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Books on the Chilterns

R.M Robinson’s Penn Country and the Chilterns (1929) is almost a travelogue of the Chilterns with interesting nuggets of information to be gleaned from it here and there. It is particularly concerned with people and events.

 

J.F. Head’s book Early Man in South Buckinghamshire (1955) covers Buckinghamshire from the Chilterns down to the Thames. He concentrates mainly on prehistory, from the Stone Age or Neolithic to the Iron Age, but there are also chapters on the Roman, Saxon and medieval periods. This was written before many discoveries about prehistory in the Chilterns.

 

L. Hepple & A. Doggett, The Chilterns (1992) is a good book regarding the archaeology and history of the area. Prehistoric periods are dealt with quickly in the first chapter and the rest of the book divides more recent periods into a series of chapters combining a chronological and thematic approach.

 

K. Branigan (ed.), The Archaeology of the Chilterns: from the Ice Age to the Norman Conquest (1994) spans the whole of the Chilterns. It is a useful, and short, introduction to the type of archaeological evidence that has been unearthed in this region.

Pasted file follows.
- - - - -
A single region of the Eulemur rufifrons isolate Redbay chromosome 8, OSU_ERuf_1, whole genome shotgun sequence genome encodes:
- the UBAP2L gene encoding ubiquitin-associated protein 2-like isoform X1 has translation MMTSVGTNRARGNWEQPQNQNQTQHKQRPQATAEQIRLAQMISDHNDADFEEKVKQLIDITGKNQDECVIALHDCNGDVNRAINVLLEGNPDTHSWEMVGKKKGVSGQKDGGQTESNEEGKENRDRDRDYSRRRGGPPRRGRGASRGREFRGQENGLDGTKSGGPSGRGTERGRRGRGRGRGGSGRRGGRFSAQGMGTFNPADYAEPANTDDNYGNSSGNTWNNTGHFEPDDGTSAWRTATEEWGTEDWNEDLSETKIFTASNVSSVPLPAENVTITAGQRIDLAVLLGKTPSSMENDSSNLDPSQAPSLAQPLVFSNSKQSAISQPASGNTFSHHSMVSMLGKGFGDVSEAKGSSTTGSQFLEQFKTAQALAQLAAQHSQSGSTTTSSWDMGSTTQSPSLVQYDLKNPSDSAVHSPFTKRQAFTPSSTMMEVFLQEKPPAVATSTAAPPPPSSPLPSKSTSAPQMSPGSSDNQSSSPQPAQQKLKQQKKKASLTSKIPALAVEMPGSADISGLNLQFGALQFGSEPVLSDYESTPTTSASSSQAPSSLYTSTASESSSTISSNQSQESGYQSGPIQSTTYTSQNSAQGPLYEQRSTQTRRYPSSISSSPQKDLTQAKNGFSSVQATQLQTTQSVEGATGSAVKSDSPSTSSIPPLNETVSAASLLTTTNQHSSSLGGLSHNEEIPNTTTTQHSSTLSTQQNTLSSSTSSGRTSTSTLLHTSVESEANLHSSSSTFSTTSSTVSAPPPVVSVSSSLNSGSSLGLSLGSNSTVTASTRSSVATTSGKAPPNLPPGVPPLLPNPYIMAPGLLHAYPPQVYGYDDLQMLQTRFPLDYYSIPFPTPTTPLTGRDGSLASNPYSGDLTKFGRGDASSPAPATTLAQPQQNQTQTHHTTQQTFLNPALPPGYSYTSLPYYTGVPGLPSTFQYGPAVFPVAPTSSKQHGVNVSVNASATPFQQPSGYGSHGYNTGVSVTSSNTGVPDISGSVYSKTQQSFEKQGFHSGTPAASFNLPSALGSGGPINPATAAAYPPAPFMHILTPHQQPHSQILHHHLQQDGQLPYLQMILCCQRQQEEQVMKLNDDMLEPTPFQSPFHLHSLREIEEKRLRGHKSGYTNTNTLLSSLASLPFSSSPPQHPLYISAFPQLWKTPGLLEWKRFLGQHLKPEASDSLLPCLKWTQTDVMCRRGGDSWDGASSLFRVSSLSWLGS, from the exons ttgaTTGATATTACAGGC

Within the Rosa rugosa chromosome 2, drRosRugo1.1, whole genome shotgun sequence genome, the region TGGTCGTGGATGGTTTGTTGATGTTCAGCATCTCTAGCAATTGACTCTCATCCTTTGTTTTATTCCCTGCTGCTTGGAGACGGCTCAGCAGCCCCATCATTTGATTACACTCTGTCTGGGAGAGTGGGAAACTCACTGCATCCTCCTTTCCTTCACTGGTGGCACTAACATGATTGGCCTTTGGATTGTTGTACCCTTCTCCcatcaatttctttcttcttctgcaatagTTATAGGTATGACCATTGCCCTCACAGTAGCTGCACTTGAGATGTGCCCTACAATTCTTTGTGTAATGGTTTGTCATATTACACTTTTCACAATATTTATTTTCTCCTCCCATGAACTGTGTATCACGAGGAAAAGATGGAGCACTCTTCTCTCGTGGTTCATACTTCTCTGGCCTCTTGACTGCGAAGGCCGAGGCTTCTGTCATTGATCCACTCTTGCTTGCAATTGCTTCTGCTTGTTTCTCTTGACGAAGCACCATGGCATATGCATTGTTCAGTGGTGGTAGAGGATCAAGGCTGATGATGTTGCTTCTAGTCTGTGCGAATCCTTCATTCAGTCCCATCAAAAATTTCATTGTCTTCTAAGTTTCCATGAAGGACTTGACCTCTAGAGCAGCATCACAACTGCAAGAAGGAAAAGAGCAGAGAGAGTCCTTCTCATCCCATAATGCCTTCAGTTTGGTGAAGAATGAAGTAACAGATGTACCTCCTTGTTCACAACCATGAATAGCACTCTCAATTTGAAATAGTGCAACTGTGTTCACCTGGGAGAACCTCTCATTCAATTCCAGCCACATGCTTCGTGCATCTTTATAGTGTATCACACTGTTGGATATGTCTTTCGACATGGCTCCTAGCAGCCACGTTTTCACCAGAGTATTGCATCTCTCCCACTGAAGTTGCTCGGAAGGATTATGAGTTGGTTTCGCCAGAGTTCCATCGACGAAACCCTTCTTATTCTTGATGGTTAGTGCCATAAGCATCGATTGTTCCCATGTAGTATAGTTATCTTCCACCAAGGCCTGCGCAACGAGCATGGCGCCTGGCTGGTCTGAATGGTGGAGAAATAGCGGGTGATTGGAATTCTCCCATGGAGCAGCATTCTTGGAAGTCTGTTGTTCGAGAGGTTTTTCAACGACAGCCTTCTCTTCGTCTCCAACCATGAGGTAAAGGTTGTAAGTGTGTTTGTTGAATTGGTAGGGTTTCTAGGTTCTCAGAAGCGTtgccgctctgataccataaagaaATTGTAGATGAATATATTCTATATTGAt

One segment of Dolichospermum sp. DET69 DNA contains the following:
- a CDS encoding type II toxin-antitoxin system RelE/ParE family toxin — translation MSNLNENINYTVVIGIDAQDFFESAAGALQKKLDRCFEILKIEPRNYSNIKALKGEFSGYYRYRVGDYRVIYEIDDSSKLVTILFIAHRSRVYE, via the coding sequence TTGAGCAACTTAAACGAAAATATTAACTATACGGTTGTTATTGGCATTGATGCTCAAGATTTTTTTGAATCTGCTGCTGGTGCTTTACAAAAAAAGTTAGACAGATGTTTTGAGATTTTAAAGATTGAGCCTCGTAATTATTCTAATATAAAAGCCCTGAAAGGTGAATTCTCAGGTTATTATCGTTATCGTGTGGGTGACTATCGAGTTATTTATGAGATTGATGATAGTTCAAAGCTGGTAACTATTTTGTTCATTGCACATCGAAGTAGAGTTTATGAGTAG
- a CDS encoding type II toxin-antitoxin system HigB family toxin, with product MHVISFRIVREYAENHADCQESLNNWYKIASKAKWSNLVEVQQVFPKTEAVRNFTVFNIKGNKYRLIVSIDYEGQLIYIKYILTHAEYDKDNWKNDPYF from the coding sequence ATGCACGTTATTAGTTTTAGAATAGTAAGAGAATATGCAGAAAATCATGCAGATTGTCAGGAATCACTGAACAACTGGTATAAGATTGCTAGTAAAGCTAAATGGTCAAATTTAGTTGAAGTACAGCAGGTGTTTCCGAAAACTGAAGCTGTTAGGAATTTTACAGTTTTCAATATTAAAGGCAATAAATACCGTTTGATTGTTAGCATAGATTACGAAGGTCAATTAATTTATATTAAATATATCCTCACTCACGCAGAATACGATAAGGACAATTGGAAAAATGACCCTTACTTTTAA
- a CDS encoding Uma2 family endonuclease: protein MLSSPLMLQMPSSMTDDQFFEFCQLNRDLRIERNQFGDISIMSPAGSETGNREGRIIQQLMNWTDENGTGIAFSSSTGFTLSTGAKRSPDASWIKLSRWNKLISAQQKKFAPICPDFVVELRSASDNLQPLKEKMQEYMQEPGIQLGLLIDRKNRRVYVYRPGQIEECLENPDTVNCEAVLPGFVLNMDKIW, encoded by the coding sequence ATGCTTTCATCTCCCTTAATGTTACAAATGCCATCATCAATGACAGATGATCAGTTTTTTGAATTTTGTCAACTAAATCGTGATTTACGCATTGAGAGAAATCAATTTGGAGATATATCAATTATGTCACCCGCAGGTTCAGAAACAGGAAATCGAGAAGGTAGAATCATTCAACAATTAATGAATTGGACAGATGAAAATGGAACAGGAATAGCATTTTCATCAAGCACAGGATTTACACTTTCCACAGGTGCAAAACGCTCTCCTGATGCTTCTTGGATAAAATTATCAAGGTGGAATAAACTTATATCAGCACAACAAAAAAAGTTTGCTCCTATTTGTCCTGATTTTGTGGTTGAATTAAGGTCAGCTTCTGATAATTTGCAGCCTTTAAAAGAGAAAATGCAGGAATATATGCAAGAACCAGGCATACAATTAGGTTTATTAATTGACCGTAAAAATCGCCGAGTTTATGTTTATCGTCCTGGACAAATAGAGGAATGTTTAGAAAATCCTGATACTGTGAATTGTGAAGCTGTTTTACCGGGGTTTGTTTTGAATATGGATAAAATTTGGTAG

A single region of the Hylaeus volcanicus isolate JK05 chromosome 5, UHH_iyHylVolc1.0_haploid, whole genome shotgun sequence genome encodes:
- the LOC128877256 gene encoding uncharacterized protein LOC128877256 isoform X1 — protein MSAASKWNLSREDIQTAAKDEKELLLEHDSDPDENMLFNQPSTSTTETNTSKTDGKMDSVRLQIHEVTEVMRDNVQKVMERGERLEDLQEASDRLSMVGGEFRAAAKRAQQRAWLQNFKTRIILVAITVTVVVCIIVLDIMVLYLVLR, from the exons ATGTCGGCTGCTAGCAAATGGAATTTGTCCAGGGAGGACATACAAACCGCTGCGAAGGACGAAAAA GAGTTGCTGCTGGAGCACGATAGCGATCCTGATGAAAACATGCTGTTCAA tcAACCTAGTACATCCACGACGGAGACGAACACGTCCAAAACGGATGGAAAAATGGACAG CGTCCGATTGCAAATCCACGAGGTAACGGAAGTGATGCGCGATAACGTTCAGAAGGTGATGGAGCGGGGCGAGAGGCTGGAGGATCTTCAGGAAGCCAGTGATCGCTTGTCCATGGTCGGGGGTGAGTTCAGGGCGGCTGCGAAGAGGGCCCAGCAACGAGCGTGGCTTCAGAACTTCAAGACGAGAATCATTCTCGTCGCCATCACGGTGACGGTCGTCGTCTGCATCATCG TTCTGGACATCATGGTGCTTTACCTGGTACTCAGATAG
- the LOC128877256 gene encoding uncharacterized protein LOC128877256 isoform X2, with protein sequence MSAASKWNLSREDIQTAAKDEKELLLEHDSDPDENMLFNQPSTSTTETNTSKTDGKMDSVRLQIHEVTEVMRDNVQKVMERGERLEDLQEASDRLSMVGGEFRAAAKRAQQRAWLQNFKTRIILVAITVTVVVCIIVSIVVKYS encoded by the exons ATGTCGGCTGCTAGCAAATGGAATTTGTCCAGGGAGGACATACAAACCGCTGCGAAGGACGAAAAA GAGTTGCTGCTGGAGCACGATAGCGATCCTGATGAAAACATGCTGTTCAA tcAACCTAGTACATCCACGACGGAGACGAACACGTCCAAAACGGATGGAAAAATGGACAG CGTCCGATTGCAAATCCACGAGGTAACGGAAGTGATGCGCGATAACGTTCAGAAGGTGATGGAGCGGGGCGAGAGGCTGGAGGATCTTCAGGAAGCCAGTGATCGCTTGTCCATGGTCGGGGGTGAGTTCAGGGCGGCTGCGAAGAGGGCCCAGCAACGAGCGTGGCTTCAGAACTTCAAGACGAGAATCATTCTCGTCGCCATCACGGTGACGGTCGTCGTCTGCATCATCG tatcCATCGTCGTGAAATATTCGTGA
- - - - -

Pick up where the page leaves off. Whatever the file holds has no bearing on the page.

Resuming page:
R. Holgate (ed.), Chiltern Archaeology: recent work (1995) is another book with several contributions, many refer to the Herts and Buckinghamshire sections of the Chilterns but the beds and Oxon sections also get a look in. Mostly it is concerned with the prehistoric and Roman periods, though there are a few papers on the Saxon and medieval Chilterns too.

 

K Branigan & R. Niblett, The Roman Chilterns (2003) mainly looks at the Romans in Hertfordshire and especially at St Albans, or Verulamium as it was known but there is a little information about the Buckinghamshire section of the Chilterns.

 

M. Solik New Perspectives on Chiltern Landscapes (2004), records the papers given at a Chilterns Historic Environment Conference held in 1993. Many of the papers documented recent projects and there were also some articles on interpretations of parts of the landscape of Buckinghamshire.

 

A map of the Chilterns can be found on the Chilterns AONB Conservation Board website.

 

Click here to see more general secondary sources.

 

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